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Liz Weston: Roth IRAs are an excellent way for young people to build wealth

Dear Liz: Our 16-year-old daughter has been frugal since she started understanding money at about age 6. He works and earns a decent salary for a high school student. Her savings are pretty big now. She wants to open a Roth IRA while she is young and has no income tax liability. My wife and I have pensions and substantial savings, but only one to the IRA. So we have no idea how to help her open Roth. What to do? He has enough money to maximize contributions each year through high school and college and wants to take full advantage of 50 years of tax-free growth.

Answer: Contribution to the Roth IRA is a great way for young people to create wealth, and the sooner they can start, the better.

Traditional IRAs usually offer a tax deduction for contributions, but withdrawals are taxable. In contrast, Roth IRAs do not offer advance tax reductions, but withdrawals are non-taxable in retirement. Roth’s decision for a traditional IRA makes sense when you expect your tax rate to be the same or higher in retirement.

The $ 6,000 contribution at age 26 can rise to about $ 105,000 by retirement age, assuming 7% of the average annual return. (It is a reasonable average for decades of investment in a diverse stock portfolio.)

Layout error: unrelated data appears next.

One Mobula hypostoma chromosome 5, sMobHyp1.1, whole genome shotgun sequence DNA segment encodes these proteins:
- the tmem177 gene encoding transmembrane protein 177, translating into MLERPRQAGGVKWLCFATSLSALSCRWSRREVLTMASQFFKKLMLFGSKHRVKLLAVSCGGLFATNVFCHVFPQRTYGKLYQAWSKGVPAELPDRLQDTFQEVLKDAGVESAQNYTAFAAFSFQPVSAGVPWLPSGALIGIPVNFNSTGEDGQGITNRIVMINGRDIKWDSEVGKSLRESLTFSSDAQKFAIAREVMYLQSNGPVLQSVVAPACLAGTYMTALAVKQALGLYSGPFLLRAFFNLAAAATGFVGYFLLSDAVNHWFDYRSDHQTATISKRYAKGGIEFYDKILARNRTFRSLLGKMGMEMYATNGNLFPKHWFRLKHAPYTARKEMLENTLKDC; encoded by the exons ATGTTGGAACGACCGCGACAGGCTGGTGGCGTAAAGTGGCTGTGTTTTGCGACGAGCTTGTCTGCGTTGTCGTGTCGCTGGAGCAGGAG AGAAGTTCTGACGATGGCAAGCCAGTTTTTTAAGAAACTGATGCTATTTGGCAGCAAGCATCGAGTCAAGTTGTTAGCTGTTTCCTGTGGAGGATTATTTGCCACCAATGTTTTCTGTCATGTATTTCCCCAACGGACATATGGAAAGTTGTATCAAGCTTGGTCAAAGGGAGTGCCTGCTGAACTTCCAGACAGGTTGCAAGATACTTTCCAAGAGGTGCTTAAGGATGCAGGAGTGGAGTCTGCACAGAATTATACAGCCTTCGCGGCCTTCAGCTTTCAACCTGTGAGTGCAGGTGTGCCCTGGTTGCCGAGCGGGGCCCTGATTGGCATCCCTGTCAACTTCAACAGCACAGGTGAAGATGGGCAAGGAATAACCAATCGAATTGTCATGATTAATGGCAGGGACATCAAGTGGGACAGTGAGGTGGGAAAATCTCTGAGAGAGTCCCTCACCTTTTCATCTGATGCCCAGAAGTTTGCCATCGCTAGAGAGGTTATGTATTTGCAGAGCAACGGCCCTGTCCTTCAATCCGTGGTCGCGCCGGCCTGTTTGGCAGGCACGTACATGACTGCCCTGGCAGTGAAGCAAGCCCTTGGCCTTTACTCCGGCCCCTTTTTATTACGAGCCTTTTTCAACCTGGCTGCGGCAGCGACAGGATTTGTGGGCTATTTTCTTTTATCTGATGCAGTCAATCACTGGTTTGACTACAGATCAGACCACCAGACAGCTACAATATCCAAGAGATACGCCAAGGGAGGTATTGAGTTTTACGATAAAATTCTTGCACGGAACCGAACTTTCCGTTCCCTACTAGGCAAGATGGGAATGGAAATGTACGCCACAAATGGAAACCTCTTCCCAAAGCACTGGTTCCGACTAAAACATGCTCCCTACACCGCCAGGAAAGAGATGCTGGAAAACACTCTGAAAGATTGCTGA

Make the same contribution at age 16, and the money could grow to over $ 210,000 by age 67. An additional 10 years of compound gains actually doubles the total.

To contribute to IRAs or Roth IRAs, people must have earnings such as salaries, wages, or income from self-employment.

They are allowed to give 100% of their earnings during the tax year or $ 6,000, whichever is less. (People aged 50 and over can give an extra $ 1,000 in compensation.) If your daughter, for example, earned $ 4,000 this year, that’s the maximum she could contribute to Roth for 2021.

Your daughter usually can’t open her own account until she’s 18, so you’ll need to find a brokerage house that offers custody Roth IRAs. She would be the owner of the account, and you would be the guardian until she turns 18 years old. Fidelity, Schwab and Vanguard are among the discount brokerages that offer custody Roth IRAs without the need for minimal investment or charging for maintenance fees.

Liz Weston, a certified financial planner, is a columnist for personal finance NerdWallet. Questions can be sent to her at 3940 Laurel Canyon, no. 238, Studio City, CA 91604, or using the “Contact” form at asklizweston.com.